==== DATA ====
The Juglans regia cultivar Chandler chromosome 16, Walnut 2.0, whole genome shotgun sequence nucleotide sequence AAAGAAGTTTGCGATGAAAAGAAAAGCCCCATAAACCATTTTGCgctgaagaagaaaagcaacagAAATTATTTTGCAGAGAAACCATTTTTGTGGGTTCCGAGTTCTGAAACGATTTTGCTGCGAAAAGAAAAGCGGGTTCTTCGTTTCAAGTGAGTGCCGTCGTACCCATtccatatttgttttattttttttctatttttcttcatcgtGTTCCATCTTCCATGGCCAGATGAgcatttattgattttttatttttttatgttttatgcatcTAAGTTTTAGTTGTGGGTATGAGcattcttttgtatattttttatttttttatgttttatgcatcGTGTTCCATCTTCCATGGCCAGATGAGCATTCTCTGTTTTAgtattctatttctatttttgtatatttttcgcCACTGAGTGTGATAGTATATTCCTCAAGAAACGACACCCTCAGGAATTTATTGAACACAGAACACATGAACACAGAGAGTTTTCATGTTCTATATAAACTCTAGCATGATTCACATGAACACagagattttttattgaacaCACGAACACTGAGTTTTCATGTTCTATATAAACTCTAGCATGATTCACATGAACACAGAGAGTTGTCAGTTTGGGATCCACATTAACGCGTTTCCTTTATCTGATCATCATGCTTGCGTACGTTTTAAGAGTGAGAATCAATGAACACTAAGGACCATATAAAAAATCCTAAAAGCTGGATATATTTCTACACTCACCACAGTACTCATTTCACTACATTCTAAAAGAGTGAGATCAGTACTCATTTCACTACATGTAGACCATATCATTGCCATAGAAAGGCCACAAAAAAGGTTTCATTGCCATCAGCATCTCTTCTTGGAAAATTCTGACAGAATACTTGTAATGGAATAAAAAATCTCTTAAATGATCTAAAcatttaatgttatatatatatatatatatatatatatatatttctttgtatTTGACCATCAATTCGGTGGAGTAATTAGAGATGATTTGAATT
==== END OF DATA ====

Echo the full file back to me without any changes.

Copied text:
The Juglans regia cultivar Chandler chromosome 16, Walnut 2.0, whole genome shotgun sequence nucleotide sequence AAAGAAGTTTGCGATGAAAAGAAAAGCCCCATAAACCATTTTGCgctgaagaagaaaagcaacagAAATTATTTTGCAGAGAAACCATTTTTGTGGGTTCCGAGTTCTGAAACGATTTTGCTGCGAAAAGAAAAGCGGGTTCTTCGTTTCAAGTGAGTGCCGTCGTACCCATtccatatttgttttattttttttctatttttcttcatcgtGTTCCATCTTCCATGGCCAGATGAgcatttattgattttttatttttttatgttttatgcatcTAAGTTTTAGTTGTGGGTATGAGcattcttttgtatattttttatttttttatgttttatgcatcGTGTTCCATCTTCCATGGCCAGATGAGCATTCTCTGTTTTAgtattctatttctatttttgtatatttttcgcCACTGAGTGTGATAGTATATTCCTCAAGAAACGACACCCTCAGGAATTTATTGAACACAGAACACATGAACACAGAGAGTTTTCATGTTCTATATAAACTCTAGCATGATTCACATGAACACagagattttttattgaacaCACGAACACTGAGTTTTCATGTTCTATATAAACTCTAGCATGATTCACATGAACACAGAGAGTTGTCAGTTTGGGATCCACATTAACGCGTTTCCTTTATCTGATCATCATGCTTGCGTACGTTTTAAGAGTGAGAATCAATGAACACTAAGGACCATATAAAAAATCCTAAAAGCTGGATATATTTCTACACTCACCACAGTACTCATTTCACTACATTCTAAAAGAGTGAGATCAGTACTCATTTCACTACATGTAGACCATATCATTGCCATAGAAAGGCCACAAAAAAGGTTTCATTGCCATCAGCATCTCTTCTTGGAAAATTCTGACAGAATACTTGTAATGGAATAAAAAATCTCTTAAATGATCTAAAcatttaatgttatatatatatatatatatatatatatatatttctttgtatTTGACCATCAATTCGGTGGAGTAATTAGAGATGATTTGAATT